Thomas Jefferson Papers

William Short to Thomas Jefferson, 11 May 1818

From William Short

Philada May 11. 1818

Dear sir

Knowing your present aversion to writing, & knowing also how much you are accablé by inevitable correspondence, I have abstained for some time from adding to this load. If I break in upon you at this moment it is because I am in search of information that I know not where to look for otherwise, & indeed which I can have no certainty of finding from you—If you recollect, among the articles which you were so good as to attend to for me before my return to America, was a parcel of land near Norfolk. This was a purchase made of Col Harvie in the way of exchange for my lands on Roanoak. It was done at the moment of my departure for Europe, & I have no further recollection of particulars; so that I do not now know where to look for the title. I take for granted a title as usual was made & executed but I remember nothing about it.

A friend of mine at Richmond has lately at my request, had a search made in the records of the Genl Court, but no vestige is to be found there. There is a mere possibility that the instrument may have been recorded in the county Court of Norfolk, but I do not see how that could well be, as the contract was made at Richmond & neither Harvie or myself were afterwards at Norfolk. I shall however have a search made in those records; but merely for the sake of leaving nothing undone, for I have not the least expectation of finding it there.

Now as you were so good as to have the taxes on this land paid for some years by the late Colo Newton, I have thought it barely possible you might be able to give me some light on the subject. Colo Newton, as he paid the taxes, must have ascertained at least the quantity of the land, & thus may perhaps have had access to some title, that would guide me, if I could know where or of what nature it was. If perchance you have any recollection of the manner in which you placed this business in the hands of Colo Newton, or from whence you derived your information as to it, I shall take it as a particular favor if you will let me know it; or if you can suggest to me any circumstance that may guide me in my searches after the means of establishing the existence of this title in me.

The friend mentioned as being now at Richmond, formerly resided at Norfolk, & there paid for me the taxes on these lands, after the line traced by his predecessor Colo Newton. He says these lands stand charged to me as proprietor on the books of the commissioner of the land tax, & the quantity stated there at 1000. acres. This entry must have been made of course from the deed or title I should suppose, & might guide me if I could ascertain how or by whom the entry was made.

My Richmond friend who is a lawyer at that bar, gives this opinion in his late letter to me—“If the deed cannot be found, there is sufficient evidence of your right to demand, & have one, to enable you to obtain it from the representatives of Harvie by a suit in Equity, should they refuse to make it voluntarily.” But I shd really think this a slender reliance—for it seems to me that a deed is the sine quo non to prove a title, but that it can be proved only by itself in propria persona. However I am no lawyer & hope I am wrong in this; for as the deed is not recorded in the Genl Court I have little hope of finding it elsewhere.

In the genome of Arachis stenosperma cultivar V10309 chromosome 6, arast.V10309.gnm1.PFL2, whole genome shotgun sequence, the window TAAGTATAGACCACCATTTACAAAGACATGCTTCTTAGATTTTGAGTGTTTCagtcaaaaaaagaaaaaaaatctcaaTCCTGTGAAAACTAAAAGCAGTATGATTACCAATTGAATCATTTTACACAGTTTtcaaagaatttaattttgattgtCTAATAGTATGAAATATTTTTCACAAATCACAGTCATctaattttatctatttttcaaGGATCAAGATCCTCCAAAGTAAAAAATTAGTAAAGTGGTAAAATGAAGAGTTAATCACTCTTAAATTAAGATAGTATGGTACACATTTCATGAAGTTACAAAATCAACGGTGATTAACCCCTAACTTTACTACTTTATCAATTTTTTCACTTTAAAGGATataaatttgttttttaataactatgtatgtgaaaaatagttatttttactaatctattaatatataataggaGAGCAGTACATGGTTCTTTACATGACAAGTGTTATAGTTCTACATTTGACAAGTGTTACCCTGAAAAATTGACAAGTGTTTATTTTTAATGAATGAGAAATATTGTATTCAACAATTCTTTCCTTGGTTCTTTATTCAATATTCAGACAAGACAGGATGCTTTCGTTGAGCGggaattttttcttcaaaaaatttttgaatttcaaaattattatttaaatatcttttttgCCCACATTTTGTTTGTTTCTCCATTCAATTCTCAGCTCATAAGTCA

I feel a great disposition to commune with you a little (by availing myself of this letter) on all that I hear said here by sensible & moderate men, truly attached to their country, of public men & public measures—but I fear you will think this letter already too long, & I therefore condemn myself to forego the pleasure, which is so grateful to every one, of opening his heart & his mind to a friend in whose judgment & in whose liberality he has ever had unbounded & unshaken confidence.

I will therefore stop here & add only assurances of all those sentiments with which I have ever been, dear sir,

faithfully your friend & servt

W: Short

RC (MHi); endorsed by TJ as received 23 May 1818 and so recorded in SJL; with notation by TJ on verso related to his 29 May 1818 response: “send him my lre of Oct. 17. 99. to Newton & Newton’s Oct. 23. to me. copy of entry of Mm book 99. Nov. 21. deed probably recorded in Norf cty where the lands lie if not to be found, the Harvies will execute one, or compellable in a ct of equity.”

accablé: “overburdened.” For the 10 Dec. 1784 land patent for one thousand acres of Green Sea lands in Norfolk County (the parcel of land near norfolk) assigned by John Harvie (1742–1807) to Short, see Benjamin Harrison (ca. 1751–99) to TJ, 18 July 1798, and first enclosure (PTJ description begins Julian P. Boyd, Charles T. Cullen, John Catanzariti, Barbara B. Oberg, and others, eds., The Papers of Thomas Jefferson, 1950– , 41 vols. description ends , 30:459–60). The friend of mine at richmond was Merit M. Robinson (Robinson to Short, 1 May 1818 [DLC: Short Papers]).

Index Entries

  • Harrison, Benjamin (ca.1751–99); and W. Short’s Green Sea lands search
  • Harvie, John (1742–1807); sells land to W. Short search
  • Jefferson, Thomas; Business & Financial Affairs; and W. Short’s property search
  • Newton, Thomas (1742–1807); and W. Short’s Green Sea lands search
  • Robinson, Merit M.; advises W. Short search
  • Short, William; lands of near Norfolk (Green Sea lands) search
  • Short, William; letters from search
  • taxes; on land search